The DNA relaxation activity and covalent complex accumulation of Mycobacterium tuberculosis topoisomerase I can be assayed in Escherichia coli: application for identification of potential FRET-dye labeling sites
Department of Biochemistry and Molecular Biology, New York Medical College, Valhalla, New York 10595, USA
BMC Biochemistry 2010, 11:41 doi:10.1186/1471-2091-11-41Published: 30 September 2010
Mycobacterium tuberculosis topoisomerase I (MtTOP1) and Escherichia coli topoisomerase I have highly homologous transesterification domains, but the two enzymes have distinctly different C-terminal domains. To investigate the structure-function of MtTOP1 and to target its activity for development of new TB therapy, it is desirable to have a rapid genetic assay for its catalytic activity, and potential bactericidal consequence from accumulation of its covalent complex.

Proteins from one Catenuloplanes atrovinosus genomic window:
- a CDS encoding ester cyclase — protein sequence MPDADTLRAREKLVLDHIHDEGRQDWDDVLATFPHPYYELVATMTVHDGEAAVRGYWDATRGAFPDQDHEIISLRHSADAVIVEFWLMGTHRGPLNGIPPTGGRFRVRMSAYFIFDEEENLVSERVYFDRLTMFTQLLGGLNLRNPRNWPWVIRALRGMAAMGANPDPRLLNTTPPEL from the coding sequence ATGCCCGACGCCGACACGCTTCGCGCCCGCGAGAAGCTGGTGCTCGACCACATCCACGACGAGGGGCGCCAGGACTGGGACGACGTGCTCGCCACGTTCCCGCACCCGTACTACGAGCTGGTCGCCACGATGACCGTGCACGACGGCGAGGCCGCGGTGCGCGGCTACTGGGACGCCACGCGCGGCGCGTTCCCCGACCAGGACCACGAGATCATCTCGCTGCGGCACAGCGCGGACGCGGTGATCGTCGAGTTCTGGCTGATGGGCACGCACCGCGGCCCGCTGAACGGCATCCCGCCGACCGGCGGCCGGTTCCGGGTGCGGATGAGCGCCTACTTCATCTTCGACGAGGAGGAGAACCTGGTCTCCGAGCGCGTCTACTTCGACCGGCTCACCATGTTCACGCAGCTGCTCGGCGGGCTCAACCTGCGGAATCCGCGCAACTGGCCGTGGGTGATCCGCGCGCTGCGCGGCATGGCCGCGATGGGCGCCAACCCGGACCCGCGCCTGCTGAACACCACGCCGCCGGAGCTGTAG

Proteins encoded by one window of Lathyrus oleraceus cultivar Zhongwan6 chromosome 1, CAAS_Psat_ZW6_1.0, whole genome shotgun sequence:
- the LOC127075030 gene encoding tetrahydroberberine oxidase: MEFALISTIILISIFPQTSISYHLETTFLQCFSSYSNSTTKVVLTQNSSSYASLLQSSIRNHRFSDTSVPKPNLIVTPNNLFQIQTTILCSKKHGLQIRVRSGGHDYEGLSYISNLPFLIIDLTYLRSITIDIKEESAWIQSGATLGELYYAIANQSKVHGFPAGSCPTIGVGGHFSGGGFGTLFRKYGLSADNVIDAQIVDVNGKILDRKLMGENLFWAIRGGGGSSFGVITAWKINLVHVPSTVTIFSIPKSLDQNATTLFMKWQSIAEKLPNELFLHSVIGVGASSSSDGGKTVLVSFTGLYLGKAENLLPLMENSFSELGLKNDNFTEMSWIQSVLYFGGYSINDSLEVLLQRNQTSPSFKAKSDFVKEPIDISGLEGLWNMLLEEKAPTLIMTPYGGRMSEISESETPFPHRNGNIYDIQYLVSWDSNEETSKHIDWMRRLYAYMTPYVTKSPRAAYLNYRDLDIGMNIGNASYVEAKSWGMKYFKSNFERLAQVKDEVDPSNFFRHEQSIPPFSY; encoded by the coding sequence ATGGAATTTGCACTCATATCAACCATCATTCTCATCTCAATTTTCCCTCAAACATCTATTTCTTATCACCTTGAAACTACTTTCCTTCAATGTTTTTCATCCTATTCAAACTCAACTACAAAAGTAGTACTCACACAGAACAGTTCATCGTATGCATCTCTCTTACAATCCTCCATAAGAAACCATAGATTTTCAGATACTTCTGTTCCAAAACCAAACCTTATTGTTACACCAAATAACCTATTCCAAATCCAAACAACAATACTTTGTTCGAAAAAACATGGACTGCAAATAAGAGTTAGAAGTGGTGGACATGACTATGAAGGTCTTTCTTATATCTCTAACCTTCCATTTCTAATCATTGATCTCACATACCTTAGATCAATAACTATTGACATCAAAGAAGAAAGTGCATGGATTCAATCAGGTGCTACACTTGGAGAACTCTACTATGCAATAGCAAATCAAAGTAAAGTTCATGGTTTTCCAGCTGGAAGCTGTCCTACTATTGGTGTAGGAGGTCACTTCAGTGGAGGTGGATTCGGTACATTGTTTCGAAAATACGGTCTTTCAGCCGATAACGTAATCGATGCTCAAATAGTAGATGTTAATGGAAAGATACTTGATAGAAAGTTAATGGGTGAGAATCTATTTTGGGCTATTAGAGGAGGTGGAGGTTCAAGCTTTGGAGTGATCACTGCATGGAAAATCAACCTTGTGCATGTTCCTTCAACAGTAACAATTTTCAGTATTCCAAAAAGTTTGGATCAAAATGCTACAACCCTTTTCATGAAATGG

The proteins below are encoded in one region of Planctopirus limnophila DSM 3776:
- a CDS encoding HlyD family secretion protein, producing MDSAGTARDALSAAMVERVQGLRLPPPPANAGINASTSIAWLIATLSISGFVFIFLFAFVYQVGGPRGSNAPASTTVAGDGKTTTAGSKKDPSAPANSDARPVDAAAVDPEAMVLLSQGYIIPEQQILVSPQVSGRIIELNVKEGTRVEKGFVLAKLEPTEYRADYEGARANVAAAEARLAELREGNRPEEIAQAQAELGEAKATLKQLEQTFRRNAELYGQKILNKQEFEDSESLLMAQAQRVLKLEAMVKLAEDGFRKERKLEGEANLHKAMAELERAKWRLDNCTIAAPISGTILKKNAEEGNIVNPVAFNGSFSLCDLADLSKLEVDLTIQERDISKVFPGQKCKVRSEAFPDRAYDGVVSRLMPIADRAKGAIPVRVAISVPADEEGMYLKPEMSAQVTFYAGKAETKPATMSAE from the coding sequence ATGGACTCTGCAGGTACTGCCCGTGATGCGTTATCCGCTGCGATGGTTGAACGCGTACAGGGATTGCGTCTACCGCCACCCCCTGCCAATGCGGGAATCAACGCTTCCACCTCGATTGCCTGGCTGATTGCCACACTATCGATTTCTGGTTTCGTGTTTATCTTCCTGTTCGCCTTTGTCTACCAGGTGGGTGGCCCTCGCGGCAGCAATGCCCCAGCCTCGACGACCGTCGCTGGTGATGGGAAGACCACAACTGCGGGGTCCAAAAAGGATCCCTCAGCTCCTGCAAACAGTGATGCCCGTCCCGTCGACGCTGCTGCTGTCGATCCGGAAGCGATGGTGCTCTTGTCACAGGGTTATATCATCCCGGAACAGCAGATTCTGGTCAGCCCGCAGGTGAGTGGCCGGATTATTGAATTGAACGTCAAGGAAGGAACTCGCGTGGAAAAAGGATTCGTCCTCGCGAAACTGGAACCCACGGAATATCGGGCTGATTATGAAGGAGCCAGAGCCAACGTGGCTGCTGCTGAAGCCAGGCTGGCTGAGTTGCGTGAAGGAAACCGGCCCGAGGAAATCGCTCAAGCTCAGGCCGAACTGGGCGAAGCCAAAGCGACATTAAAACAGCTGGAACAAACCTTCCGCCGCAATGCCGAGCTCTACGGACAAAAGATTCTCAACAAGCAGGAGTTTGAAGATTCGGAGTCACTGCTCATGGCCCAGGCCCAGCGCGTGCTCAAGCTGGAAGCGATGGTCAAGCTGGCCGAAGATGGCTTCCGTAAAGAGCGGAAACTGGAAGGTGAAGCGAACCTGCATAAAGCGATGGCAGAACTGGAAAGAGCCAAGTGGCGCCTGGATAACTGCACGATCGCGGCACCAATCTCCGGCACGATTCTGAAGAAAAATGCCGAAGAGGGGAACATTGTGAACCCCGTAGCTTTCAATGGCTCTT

We show that plasmid-encoded recombinant MtTOP1 can complement the temperature sensitive topA function of E. coli strain AS17. Moreover, expression of MtTOP1-G116 S enzyme with the TOPRIM mutation that inhibits DNA religation results in SOS induction and loss of viability in E. coli. The absence of cysteine residues in the MtTOP1 enzyme makes it an attractive system for introduction of potentially informative chemical or spectroscopic probes at specific positions via cysteine mutagenesis. Such probes could be useful for development of high throughput screening (HTS) assays. We employed the AS17 complementation system to screen for sites in MtTOP1 that can tolerate cysteine substitution without loss of complementation function. These cysteine substitution mutants were confirmed to have retained the relaxation activity. One such mutant of MtTOP1 was utilized for fluorescence probe incorporation and fluorescence resonance energy transfer measurement with fluorophore-labeled oligonucleotide substrate.
The DNA relaxation and cleavage complex accumulation of M. tuberculosis topoisomerase I can be measured with genetic assays in E. coli, facilitating rapid analysis of its activities, and discovery of new TB therapy targeting this essential enzyme.